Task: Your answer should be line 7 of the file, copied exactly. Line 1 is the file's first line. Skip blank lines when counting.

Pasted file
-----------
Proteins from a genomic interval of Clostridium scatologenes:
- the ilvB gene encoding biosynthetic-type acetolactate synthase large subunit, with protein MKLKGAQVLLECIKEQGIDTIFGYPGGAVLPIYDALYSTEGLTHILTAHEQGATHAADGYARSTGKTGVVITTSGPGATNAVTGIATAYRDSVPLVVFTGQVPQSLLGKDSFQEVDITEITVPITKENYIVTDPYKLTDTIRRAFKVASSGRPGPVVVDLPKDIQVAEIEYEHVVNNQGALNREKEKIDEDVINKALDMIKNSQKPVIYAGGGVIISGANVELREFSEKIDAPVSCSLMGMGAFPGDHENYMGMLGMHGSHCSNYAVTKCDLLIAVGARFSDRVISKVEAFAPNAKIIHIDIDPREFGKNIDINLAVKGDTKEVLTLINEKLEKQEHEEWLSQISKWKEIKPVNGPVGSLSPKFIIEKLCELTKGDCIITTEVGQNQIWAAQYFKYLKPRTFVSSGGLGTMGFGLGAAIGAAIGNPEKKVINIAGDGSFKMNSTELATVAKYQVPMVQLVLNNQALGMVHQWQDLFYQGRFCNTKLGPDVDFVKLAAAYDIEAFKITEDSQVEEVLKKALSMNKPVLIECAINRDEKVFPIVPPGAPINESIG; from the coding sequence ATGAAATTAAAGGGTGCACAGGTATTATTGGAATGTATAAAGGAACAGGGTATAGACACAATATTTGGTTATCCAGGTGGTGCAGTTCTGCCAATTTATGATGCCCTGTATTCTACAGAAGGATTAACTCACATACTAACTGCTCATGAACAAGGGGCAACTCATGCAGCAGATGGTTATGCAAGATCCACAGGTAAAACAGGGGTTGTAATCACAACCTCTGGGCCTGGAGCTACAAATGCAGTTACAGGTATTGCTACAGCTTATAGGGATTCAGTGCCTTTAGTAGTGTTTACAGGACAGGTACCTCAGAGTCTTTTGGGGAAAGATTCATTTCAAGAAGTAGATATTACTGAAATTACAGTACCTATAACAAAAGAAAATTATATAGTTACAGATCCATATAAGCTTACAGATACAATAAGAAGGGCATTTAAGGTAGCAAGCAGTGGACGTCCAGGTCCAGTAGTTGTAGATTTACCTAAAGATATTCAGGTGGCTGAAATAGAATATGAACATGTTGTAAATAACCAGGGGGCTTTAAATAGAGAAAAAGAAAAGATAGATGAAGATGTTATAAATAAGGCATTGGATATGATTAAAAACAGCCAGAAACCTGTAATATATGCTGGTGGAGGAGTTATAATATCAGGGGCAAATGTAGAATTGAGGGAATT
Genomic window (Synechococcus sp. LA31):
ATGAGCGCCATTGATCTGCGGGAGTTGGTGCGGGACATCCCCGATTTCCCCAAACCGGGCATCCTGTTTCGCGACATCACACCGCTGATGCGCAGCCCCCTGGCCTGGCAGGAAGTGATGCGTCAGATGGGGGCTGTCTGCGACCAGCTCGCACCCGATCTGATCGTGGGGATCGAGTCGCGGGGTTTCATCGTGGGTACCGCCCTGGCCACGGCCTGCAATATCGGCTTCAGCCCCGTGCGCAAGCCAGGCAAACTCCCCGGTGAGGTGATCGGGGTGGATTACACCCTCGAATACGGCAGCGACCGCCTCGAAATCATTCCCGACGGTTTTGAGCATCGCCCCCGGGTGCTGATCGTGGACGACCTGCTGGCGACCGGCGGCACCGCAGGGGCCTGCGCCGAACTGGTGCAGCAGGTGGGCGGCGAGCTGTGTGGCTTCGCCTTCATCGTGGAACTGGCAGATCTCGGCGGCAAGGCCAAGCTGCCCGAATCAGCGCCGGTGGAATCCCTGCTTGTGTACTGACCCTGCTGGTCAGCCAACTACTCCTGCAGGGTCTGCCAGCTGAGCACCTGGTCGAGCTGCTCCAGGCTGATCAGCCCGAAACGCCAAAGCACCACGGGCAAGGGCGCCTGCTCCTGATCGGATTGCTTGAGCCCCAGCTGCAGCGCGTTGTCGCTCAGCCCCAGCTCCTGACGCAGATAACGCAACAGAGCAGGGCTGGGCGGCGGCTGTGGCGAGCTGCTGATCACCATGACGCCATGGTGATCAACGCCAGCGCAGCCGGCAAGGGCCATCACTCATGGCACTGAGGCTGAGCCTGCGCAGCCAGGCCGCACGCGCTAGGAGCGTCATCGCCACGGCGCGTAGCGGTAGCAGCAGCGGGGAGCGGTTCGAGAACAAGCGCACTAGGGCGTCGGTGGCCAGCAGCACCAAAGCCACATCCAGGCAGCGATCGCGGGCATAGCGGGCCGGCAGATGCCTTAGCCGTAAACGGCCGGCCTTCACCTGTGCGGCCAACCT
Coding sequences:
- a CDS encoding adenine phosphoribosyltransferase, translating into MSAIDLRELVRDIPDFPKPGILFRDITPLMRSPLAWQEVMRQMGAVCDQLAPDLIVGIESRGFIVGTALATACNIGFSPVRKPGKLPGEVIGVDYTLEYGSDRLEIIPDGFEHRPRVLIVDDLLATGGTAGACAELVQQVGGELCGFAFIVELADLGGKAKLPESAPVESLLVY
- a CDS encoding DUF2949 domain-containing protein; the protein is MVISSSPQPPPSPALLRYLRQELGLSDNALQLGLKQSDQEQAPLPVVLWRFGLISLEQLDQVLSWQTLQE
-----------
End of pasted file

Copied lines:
- a CDS encoding DUF2949 domain-containing protein; the protein is MVISSSPQPPPSPALLRYLRQELGLSDNALQLGLKQSDQEQAPLPVVLWRFGLISLEQLDQVLSWQTLQE